Thursday, July 23, 2015

Book Review: "Go Set a Watchman" by Harper Lee

Twenty-six year old Jean Louise "Scout" Finch has come home to Maycomb, Alabama for her two week summer vacation.  She currently lives in New York City, so returning to her rural Southern town usually feels welcoming and relaxing.  But this time, it isn't long before she realizes that some things have changed... the recent Supreme Court ruling(s) ensuring civil rights to black people have raised racial tensions in her quiet little town.  Scout considers herself "color-blind" in that to her, people are people and is horrified to learn that some people she loves dearly do not feel the same way.

I think everyone is well aware of all the controversies surrounding this novel.  To make it clear, and especially after reading this - no, I do not think this was ever meant to be published, nor should it have been.  But its out there now, and whats done is done in this case.  To Kill A Mockingbird is one of my all time favorite novels ever, and this is not a sequel.  I urge you not to think of it in that way.  This is essentially the first draft of what became TKAM, and it was, in fact, rejected by publishers.  So, keeping that in mind...

These are not the characters you think you know.  They also evolved as TKAM was written.  So you have to read what is written here, and not what you wanted/expected or with any nostalgic feelings.  Knowing that this eventually became TKAM, you can see exactly the kind of story Harper Lee wanted to tell.  She clearly wanted to write about and make her point regarding the race issue that was overtaking the South.  While many scenes in this book are disjointed, and have strange flashbacks to Scout's past...  she makes her overarching point in a very loud and in-your-face way (that is not exactly keeping with the tone of the rest of the book).  However, the moments in which Scout discovers that her father is actually fallible and human was very interesting and relatable to me.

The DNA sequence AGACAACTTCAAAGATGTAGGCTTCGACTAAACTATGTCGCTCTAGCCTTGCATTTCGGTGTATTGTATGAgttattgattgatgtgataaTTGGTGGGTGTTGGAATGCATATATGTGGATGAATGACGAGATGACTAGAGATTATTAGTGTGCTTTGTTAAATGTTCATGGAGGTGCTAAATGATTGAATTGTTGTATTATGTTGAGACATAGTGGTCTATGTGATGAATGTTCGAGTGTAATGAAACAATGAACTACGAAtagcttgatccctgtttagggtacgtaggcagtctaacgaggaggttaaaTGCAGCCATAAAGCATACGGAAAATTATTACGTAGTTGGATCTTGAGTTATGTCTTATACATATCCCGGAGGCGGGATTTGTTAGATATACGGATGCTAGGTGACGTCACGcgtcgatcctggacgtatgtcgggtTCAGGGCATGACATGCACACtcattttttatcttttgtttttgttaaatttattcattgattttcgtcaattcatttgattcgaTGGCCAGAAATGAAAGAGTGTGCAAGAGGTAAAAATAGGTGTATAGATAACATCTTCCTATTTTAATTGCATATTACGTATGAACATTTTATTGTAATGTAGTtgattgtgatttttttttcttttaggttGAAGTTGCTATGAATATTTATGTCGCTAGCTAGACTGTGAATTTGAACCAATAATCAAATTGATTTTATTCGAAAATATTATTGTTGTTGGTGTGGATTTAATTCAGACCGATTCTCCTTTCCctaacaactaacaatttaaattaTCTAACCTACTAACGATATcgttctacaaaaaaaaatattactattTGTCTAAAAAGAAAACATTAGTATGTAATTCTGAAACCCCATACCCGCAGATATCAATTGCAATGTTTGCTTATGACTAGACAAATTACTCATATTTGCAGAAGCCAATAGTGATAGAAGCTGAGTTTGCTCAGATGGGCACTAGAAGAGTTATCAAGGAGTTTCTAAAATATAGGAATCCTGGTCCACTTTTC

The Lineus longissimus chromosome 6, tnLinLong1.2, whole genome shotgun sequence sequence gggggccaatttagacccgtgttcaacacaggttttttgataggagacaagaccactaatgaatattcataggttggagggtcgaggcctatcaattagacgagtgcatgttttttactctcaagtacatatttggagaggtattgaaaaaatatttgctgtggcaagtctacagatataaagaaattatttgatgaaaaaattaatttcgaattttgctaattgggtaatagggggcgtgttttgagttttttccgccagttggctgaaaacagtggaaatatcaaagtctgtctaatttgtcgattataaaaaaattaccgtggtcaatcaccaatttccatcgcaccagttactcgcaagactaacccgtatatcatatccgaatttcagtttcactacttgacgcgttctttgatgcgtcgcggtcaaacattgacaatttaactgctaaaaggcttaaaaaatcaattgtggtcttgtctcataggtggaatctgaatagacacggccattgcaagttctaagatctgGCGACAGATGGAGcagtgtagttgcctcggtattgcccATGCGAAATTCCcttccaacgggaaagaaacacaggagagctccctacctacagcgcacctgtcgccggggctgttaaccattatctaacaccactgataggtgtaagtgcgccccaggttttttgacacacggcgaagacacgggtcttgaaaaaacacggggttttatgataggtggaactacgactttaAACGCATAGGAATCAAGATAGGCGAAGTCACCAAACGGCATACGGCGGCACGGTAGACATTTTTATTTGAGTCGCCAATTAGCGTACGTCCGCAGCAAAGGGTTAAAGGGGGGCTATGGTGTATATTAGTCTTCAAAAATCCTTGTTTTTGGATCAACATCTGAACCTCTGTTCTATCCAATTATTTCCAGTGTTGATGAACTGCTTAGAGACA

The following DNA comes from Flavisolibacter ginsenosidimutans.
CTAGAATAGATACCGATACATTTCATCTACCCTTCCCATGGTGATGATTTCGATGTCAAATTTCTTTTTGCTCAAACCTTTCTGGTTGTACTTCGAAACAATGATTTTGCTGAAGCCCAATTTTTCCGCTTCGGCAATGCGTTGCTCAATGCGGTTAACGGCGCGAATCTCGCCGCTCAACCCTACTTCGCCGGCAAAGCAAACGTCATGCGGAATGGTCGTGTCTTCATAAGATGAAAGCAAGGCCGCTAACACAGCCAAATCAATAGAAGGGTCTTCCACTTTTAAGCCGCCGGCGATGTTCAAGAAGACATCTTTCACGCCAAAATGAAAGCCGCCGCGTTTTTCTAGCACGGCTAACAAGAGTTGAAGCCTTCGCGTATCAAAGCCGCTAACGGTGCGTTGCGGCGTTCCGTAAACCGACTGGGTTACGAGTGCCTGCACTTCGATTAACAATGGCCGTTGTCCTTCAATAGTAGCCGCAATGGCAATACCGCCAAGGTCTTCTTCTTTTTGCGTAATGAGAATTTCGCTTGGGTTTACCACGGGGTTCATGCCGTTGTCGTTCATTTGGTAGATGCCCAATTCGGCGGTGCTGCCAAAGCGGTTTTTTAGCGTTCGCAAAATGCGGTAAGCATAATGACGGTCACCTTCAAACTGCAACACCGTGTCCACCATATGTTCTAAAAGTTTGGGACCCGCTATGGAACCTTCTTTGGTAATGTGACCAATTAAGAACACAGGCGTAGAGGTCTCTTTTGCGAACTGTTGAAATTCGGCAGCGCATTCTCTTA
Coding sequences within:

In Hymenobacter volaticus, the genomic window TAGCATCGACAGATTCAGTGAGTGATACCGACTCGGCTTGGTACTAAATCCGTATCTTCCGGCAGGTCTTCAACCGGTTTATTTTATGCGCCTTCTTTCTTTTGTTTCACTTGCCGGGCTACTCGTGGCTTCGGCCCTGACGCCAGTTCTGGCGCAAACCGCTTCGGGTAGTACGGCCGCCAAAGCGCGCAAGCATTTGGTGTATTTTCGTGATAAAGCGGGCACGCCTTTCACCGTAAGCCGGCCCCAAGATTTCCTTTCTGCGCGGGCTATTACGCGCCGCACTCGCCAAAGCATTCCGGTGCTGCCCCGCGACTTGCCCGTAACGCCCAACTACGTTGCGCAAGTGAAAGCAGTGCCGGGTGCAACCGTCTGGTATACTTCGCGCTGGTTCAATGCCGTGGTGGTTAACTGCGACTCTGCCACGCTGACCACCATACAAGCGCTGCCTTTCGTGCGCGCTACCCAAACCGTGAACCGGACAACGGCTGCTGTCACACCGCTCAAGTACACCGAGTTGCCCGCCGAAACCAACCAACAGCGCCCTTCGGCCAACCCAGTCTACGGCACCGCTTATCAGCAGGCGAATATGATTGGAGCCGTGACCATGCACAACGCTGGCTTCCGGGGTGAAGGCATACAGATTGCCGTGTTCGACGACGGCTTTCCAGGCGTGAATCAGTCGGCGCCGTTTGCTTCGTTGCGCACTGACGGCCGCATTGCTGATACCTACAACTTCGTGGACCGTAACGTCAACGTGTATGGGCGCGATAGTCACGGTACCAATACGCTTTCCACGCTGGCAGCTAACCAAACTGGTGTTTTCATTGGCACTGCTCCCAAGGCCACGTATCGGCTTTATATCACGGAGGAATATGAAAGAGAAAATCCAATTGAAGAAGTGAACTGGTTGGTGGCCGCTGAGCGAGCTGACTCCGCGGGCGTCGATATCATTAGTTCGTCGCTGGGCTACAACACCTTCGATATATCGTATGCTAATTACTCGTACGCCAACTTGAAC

I think part of the most intriguing things about reading this book is that you can pretty much see where TKAM came from.  I can picture the original publishing houses saying "No, this isn't what we're looking for exactly - but what if you took these couple of pages and turned that into something?"

So, do I recommend reading this?  I think it is worth it, as long as you can keep it separate in your mind from TKAM and everything in that masterpiece of a novel.  This doesn't compare to that greatness, but it is interesting in the context of literary history or timelines and that sort of thing.  Had this never been published, I would not have missed it...  but its here and so I had to read it.  It scared me though - I couldn't just jump into it....  but I'm glad I'm through it and can donate my copy to the library.  I won't need it again.

Go Set a Watchman
by Harper Lee
Harper, 2015
278 pages
Source:  Purchased New


1 comment:

heavenali said...

Just reviewed this too. I agree that Watchman isn't as great as Mockingbird but I found it more powerful than I had expected. There are weaknesses and inconsistencies but they didn't really worry me that much.

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